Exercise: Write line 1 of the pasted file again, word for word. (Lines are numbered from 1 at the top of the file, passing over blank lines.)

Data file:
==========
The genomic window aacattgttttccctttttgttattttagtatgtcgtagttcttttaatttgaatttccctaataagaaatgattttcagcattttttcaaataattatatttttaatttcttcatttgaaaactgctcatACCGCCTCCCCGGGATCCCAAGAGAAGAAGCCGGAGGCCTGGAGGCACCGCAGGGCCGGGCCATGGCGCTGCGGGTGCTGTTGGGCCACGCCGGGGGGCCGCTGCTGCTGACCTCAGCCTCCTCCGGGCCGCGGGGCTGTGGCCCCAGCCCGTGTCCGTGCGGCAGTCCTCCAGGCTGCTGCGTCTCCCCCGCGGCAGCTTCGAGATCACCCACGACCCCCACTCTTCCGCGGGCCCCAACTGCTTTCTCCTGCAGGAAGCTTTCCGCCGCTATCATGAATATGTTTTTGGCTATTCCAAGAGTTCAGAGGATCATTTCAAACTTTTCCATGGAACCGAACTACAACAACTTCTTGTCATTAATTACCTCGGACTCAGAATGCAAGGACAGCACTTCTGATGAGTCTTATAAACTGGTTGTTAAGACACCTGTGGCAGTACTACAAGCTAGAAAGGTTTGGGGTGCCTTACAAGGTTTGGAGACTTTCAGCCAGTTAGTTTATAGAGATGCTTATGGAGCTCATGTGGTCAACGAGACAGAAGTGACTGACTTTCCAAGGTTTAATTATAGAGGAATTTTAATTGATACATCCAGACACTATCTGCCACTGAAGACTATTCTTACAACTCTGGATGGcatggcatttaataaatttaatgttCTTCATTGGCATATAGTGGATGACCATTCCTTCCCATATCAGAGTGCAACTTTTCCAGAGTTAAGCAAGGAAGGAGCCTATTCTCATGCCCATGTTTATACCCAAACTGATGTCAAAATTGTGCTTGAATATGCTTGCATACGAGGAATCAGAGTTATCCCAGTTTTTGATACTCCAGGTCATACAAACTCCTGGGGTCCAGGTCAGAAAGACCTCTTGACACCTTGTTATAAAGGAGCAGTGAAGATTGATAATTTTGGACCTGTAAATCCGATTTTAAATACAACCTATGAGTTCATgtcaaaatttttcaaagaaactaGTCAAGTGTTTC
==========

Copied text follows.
The genomic window aacattgttttccctttttgttattttagtatgtcgtagttcttttaatttgaatttccctaataagaaatgattttcagcattttttcaaataattatatttttaatttcttcatttgaaaactgctcatACCGCCTCCCCGGGATCCCAAGAGAAGAAGCCGGAGGCCTGGAGGCACCGCAGGGCCGGGCCATGGCGCTGCGGGTGCTGTTGGGCCACGCCGGGGGGCCGCTGCTGCTGACCTCAGCCTCCTCCGGGCCGCGGGGCTGTGGCCCCAGCCCGTGTCCGTGCGGCAGTCCTCCAGGCTGCTGCGTCTCCCCCGCGGCAGCTTCGAGATCACCCACGACCCCCACTCTTCCGCGGGCCCCAACTGCTTTCTCCTGCAGGAAGCTTTCCGCCGCTATCATGAATATGTTTTTGGCTATTCCAAGAGTTCAGAGGATCATTTCAAACTTTTCCATGGAACCGAACTACAACAACTTCTTGTCATTAATTACCTCGGACTCAGAATGCAAGGACAGCACTTCTGATGAGTCTTATAAACTGGTTGTTAAGACACCTGTGGCAGTACTACAAGCTAGAAAGGTTTGGGGTGCCTTACAAGGTTTGGAGACTTTCAGCCAGTTAGTTTATAGAGATGCTTATGGAGCTCATGTGGTCAACGAGACAGAAGTGACTGACTTTCCAAGGTTTAATTATAGAGGAATTTTAATTGATACATCCAGACACTATCTGCCACTGAAGACTATTCTTACAACTCTGGATGGcatggcatttaataaatttaatgttCTTCATTGGCATATAGTGGATGACCATTCCTTCCCATATCAGAGTGCAACTTTTCCAGAGTTAAGCAAGGAAGGAGCCTATTCTCATGCCCATGTTTATACCCAAACTGATGTCAAAATTGTGCTTGAATATGCTTGCATACGAGGAATCAGAGTTATCCCAGTTTTTGATACTCCAGGTCATACAAACTCCTGGGGTCCAGGTCAGAAAGACCTCTTGACACCTTGTTATAAAGGAGCAGTGAAGATTGATAATTTTGGACCTGTAAATCCGATTTTAAATACAACCTATGAGTTCATgtcaaaatttttcaaagaaactaGTCAAGTGTTTC